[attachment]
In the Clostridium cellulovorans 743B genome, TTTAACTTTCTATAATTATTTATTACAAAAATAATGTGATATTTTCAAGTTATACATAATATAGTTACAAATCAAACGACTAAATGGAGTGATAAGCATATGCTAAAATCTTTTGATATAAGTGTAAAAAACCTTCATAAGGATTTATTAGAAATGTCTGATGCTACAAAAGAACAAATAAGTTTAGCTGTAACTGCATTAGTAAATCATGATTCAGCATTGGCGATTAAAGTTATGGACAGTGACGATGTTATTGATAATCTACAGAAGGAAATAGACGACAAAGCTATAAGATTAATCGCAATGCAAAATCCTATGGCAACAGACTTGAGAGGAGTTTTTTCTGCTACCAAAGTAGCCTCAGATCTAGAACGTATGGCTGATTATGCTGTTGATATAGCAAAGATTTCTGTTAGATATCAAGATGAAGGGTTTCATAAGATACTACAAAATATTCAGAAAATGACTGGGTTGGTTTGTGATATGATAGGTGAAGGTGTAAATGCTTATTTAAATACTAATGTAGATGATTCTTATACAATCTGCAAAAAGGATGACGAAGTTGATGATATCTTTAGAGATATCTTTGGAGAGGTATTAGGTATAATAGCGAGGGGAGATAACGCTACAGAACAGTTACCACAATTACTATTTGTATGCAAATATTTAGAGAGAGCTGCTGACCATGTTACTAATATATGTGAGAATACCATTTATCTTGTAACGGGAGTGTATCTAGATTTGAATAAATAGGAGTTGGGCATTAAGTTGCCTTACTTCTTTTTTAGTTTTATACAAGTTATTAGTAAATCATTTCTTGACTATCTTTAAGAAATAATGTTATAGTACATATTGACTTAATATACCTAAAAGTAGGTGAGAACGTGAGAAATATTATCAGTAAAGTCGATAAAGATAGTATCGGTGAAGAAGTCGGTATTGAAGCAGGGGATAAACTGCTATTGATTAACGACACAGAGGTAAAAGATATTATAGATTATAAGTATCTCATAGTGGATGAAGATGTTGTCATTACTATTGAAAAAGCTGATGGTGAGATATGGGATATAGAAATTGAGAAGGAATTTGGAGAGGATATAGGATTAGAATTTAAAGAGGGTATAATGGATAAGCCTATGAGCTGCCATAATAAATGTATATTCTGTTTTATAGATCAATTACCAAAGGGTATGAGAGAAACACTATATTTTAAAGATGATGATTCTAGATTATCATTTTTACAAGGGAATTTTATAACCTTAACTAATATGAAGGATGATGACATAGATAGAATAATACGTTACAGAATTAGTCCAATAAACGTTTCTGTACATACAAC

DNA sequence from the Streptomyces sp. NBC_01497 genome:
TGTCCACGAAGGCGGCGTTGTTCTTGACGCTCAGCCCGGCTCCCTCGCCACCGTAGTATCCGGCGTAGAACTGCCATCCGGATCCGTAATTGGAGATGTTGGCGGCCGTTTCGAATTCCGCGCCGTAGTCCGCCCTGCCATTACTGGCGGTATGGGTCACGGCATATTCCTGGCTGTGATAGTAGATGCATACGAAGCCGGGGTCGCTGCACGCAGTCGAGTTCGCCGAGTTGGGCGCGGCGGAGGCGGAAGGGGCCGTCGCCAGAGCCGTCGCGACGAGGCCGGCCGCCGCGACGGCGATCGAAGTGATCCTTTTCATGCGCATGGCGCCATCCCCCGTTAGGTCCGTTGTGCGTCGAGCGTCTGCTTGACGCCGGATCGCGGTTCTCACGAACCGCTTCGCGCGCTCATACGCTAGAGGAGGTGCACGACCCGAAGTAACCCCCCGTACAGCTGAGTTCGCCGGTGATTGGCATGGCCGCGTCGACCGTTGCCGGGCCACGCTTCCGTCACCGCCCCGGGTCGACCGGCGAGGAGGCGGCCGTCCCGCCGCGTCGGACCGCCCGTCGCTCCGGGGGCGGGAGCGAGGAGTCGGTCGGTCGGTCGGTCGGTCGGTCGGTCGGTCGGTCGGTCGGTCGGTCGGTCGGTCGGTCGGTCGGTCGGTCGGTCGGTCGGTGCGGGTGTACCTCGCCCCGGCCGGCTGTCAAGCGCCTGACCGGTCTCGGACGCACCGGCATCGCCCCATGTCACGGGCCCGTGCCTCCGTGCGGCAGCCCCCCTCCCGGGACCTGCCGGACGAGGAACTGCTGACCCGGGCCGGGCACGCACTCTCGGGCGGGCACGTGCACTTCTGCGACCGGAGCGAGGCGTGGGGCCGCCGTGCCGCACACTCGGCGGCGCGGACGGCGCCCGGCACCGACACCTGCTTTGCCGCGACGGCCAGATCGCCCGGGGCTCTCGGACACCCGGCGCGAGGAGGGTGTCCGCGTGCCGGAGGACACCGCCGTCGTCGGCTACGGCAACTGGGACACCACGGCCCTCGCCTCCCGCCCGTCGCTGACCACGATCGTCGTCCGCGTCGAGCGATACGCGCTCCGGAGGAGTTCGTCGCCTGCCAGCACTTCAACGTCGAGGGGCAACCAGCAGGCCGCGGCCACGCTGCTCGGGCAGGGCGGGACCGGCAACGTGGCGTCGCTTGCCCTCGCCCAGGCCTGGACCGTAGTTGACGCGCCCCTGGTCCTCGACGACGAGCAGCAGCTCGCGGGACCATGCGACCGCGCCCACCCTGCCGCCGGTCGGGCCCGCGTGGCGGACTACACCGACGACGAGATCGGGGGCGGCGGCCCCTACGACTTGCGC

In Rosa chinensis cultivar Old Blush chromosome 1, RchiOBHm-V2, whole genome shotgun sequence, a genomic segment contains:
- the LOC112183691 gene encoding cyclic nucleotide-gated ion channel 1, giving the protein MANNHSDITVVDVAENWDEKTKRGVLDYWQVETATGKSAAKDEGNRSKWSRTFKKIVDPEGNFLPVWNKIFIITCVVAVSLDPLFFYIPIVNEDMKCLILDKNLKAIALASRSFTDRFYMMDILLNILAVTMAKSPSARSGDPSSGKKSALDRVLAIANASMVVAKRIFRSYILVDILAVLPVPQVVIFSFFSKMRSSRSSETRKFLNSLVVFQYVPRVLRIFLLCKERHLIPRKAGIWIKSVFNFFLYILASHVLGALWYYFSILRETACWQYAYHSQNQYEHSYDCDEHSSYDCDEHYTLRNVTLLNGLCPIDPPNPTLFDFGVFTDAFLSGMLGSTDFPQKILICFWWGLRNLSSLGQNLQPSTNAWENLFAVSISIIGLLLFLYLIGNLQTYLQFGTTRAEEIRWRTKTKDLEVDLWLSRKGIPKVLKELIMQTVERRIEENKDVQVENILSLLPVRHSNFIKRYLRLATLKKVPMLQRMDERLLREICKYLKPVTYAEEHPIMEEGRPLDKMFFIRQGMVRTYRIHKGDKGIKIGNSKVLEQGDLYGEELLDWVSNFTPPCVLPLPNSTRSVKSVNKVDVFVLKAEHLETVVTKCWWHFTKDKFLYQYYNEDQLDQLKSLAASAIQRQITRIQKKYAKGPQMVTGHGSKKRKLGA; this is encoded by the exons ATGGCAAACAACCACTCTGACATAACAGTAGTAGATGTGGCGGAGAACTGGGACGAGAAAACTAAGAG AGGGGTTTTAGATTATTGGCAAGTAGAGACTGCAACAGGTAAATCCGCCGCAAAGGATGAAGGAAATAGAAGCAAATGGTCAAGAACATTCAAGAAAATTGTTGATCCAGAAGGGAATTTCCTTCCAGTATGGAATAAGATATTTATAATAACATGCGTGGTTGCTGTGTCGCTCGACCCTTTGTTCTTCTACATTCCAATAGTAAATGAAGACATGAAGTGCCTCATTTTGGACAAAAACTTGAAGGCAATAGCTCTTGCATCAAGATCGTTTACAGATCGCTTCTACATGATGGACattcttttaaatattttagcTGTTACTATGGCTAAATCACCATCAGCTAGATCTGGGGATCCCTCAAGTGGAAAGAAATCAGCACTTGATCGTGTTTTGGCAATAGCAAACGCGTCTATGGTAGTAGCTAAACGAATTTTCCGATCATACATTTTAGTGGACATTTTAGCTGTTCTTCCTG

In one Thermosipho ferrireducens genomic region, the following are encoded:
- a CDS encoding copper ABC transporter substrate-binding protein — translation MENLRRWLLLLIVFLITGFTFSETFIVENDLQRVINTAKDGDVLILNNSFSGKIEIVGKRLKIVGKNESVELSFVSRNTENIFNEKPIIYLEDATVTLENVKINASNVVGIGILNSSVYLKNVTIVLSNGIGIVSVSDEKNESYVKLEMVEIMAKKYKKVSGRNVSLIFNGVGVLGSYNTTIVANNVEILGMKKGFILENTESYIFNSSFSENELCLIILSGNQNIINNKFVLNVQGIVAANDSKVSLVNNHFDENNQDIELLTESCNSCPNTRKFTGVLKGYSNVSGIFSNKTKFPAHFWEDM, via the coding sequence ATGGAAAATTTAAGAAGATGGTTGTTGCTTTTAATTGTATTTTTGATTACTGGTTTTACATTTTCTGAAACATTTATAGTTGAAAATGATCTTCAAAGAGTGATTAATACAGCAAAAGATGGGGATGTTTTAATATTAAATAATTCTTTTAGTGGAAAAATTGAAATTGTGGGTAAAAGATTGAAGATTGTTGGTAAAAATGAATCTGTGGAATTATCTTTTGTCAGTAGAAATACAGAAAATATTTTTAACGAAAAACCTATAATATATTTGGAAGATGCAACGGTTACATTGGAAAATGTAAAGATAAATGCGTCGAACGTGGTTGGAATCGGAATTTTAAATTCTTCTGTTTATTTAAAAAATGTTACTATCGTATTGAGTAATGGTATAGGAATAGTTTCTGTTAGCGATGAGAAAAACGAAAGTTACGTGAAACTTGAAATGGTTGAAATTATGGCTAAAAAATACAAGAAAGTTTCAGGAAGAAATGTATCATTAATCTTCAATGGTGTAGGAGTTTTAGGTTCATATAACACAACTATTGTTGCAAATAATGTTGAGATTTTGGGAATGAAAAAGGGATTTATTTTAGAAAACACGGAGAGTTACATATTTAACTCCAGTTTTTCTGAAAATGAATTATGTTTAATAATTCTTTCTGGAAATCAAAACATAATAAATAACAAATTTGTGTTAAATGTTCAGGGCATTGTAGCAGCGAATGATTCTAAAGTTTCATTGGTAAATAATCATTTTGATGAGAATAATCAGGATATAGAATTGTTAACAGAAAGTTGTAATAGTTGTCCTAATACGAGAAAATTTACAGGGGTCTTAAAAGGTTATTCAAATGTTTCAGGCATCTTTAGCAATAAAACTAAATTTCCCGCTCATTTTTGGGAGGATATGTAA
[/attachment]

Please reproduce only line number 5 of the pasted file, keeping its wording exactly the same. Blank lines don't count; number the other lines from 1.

- the LOC112183691 gene encoding cyclic nucleotide-gated ion channel 1, giving the protein MANNHSDITVVDVAENWDEKTKRGVLDYWQVETATGKSAAKDEGNRSKWSRTFKKIVDPEGNFLPVWNKIFIITCVVAVSLDPLFFYIPIVNEDMKCLILDKNLKAIALASRSFTDRFYMMDILLNILAVTMAKSPSARSGDPSSGKKSALDRVLAIANASMVVAKRIFRSYILVDILAVLPVPQVVIFSFFSKMRSSRSSETRKFLNSLVVFQYVPRVLRIFLLCKERHLIPRKAGIWIKSVFNFFLYILASHVLGALWYYFSILRETACWQYAYHSQNQYEHSYDCDEHSSYDCDEHYTLRNVTLLNGLCPIDPPNPTLFDFGVFTDAFLSGMLGSTDFPQKILICFWWGLRNLSSLGQNLQPSTNAWENLFAVSISIIGLLLFLYLIGNLQTYLQFGTTRAEEIRWRTKTKDLEVDLWLSRKGIPKVLKELIMQTVERRIEENKDVQVENILSLLPVRHSNFIKRYLRLATLKKVPMLQRMDERLLREICKYLKPVTYAEEHPIMEEGRPLDKMFFIRQGMVRTYRIHKGDKGIKIGNSKVLEQGDLYGEELLDWVSNFTPPCVLPLPNSTRSVKSVNKVDVFVLKAEHLETVVTKCWWHFTKDKFLYQYYNEDQLDQLKSLAASAIQRQITRIQKKYAKGPQMVTGHGSKKRKLGA; this is encoded by the exons ATGGCAAACAACCACTCTGACATAACAGTAGTAGATGTGGCGGAGAACTGGGACGAGAAAACTAAGAG AGGGGTTTTAGATTATTGGCAAGTAGAGACTGCAACAGGTAAATCCGCCGCAAAGGATGAAGGAAATAGAAGCAAATGGTCAAGAACATTCAAGAAAATTGTTGATCCAGAAGGGAATTTCCTTCCAGTATGGAATAAGATATTTATAATAACATGCGTGGTTGCTGTGTCGCTCGACCCTTTGTTCTTCTACATTCCAATAGTAAATGAAGACATGAAGTGCCTCATTTTGGACAAAAACTTGAAGGCAATAGCTCTTGCATCAAGATCGTTTACAGATCGCTTCTACATGATGGACattcttttaaatattttagcTGTTACTATGGCTAAATCACCATCAGCTAGATCTGGGGATCCCTCAAGTGGAAAGAAATCAGCACTTGATCGTGTTTTGGCAATAGCAAACGCGTCTATGGTAGTAGCTAAACGAATTTTCCGATCATACATTTTAGTGGACATTTTAGCTGTTCTTCCTG